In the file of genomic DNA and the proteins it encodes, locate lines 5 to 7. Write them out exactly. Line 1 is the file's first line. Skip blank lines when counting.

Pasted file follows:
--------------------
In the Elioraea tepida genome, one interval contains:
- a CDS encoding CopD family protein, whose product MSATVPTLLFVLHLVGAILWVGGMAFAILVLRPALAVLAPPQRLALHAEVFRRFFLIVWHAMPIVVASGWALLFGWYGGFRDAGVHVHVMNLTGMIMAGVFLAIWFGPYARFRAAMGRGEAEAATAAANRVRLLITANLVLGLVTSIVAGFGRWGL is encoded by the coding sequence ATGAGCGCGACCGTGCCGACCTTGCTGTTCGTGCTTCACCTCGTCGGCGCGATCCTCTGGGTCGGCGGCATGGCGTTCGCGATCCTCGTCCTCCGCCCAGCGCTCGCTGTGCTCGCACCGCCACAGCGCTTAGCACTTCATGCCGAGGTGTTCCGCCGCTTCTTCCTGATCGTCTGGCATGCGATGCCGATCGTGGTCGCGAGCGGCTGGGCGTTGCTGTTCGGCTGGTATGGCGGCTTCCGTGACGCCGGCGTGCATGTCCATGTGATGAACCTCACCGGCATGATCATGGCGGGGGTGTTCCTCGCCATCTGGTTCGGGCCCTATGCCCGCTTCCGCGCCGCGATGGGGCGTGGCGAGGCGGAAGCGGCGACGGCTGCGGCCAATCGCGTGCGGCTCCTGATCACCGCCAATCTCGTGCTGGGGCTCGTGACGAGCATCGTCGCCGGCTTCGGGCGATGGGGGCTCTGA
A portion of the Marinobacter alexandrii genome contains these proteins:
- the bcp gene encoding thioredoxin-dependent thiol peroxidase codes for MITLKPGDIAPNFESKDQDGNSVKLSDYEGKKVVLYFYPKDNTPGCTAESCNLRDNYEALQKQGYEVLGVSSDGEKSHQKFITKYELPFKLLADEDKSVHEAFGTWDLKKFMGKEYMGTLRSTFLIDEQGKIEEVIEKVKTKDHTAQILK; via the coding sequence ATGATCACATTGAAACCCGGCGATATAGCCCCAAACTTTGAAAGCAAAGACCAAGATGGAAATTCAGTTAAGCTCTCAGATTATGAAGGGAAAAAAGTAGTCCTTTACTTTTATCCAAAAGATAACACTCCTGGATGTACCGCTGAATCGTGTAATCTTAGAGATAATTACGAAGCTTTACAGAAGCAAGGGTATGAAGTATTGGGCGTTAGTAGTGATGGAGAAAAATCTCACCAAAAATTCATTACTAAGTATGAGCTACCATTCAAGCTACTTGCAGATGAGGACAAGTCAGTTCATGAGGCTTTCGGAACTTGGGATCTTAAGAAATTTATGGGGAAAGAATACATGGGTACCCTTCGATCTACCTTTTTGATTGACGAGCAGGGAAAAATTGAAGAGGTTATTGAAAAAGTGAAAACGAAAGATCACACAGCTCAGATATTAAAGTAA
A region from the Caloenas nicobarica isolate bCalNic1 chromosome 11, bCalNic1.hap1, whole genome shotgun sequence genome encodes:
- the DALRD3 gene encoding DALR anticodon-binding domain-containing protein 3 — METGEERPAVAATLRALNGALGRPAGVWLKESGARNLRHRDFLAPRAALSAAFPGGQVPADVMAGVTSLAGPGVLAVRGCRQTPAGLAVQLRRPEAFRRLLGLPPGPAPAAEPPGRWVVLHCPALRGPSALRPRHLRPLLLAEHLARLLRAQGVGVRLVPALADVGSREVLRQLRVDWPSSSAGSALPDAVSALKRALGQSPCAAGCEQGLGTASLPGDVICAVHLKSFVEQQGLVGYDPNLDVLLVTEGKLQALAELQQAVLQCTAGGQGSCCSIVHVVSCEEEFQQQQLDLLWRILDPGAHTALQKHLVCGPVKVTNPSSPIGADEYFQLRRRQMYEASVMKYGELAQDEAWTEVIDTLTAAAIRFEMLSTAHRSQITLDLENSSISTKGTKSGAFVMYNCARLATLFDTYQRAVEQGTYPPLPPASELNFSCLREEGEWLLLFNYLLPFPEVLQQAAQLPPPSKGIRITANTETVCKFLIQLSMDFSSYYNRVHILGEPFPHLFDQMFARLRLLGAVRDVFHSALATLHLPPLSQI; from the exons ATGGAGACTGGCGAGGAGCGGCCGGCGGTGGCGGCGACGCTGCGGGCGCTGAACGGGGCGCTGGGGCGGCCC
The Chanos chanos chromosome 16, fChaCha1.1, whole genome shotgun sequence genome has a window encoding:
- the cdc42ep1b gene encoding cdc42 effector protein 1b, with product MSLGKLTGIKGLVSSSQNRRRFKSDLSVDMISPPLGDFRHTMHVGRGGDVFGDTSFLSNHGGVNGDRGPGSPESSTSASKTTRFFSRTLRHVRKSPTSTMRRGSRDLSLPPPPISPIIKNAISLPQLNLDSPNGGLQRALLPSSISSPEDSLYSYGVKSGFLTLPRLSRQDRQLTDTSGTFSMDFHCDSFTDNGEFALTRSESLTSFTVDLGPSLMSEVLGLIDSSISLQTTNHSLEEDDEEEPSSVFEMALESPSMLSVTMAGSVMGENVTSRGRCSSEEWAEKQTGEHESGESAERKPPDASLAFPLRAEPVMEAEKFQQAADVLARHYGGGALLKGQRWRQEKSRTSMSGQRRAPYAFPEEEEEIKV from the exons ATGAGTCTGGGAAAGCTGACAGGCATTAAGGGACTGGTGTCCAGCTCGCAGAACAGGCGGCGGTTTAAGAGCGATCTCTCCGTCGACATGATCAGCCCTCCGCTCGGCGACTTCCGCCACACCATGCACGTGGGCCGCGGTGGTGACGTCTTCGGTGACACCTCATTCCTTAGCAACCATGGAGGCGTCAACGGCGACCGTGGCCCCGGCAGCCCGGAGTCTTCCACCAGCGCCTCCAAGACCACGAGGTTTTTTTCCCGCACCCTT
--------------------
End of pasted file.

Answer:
A region from the Caloenas nicobarica isolate bCalNic1 chromosome 11, bCalNic1.hap1, whole genome shotgun sequence genome encodes:
- the DALRD3 gene encoding DALR anticodon-binding domain-containing protein 3 — METGEERPAVAATLRALNGALGRPAGVWLKESGARNLRHRDFLAPRAALSAAFPGGQVPADVMAGVTSLAGPGVLAVRGCRQTPAGLAVQLRRPEAFRRLLGLPPGPAPAAEPPGRWVVLHCPALRGPSALRPRHLRPLLLAEHLARLLRAQGVGVRLVPALADVGSREVLRQLRVDWPSSSAGSALPDAVSALKRALGQSPCAAGCEQGLGTASLPGDVICAVHLKSFVEQQGLVGYDPNLDVLLVTEGKLQALAELQQAVLQCTAGGQGSCCSIVHVVSCEEEFQQQQLDLLWRILDPGAHTALQKHLVCGPVKVTNPSSPIGADEYFQLRRRQMYEASVMKYGELAQDEAWTEVIDTLTAAAIRFEMLSTAHRSQITLDLENSSISTKGTKSGAFVMYNCARLATLFDTYQRAVEQGTYPPLPPASELNFSCLREEGEWLLLFNYLLPFPEVLQQAAQLPPPSKGIRITANTETVCKFLIQLSMDFSSYYNRVHILGEPFPHLFDQMFARLRLLGAVRDVFHSALATLHLPPLSQI; from the exons ATGGAGACTGGCGAGGAGCGGCCGGCGGTGGCGGCGACGCTGCGGGCGCTGAACGGGGCGCTGGGGCGGCCC
The Chanos chanos chromosome 16, fChaCha1.1, whole genome shotgun sequence genome has a window encoding: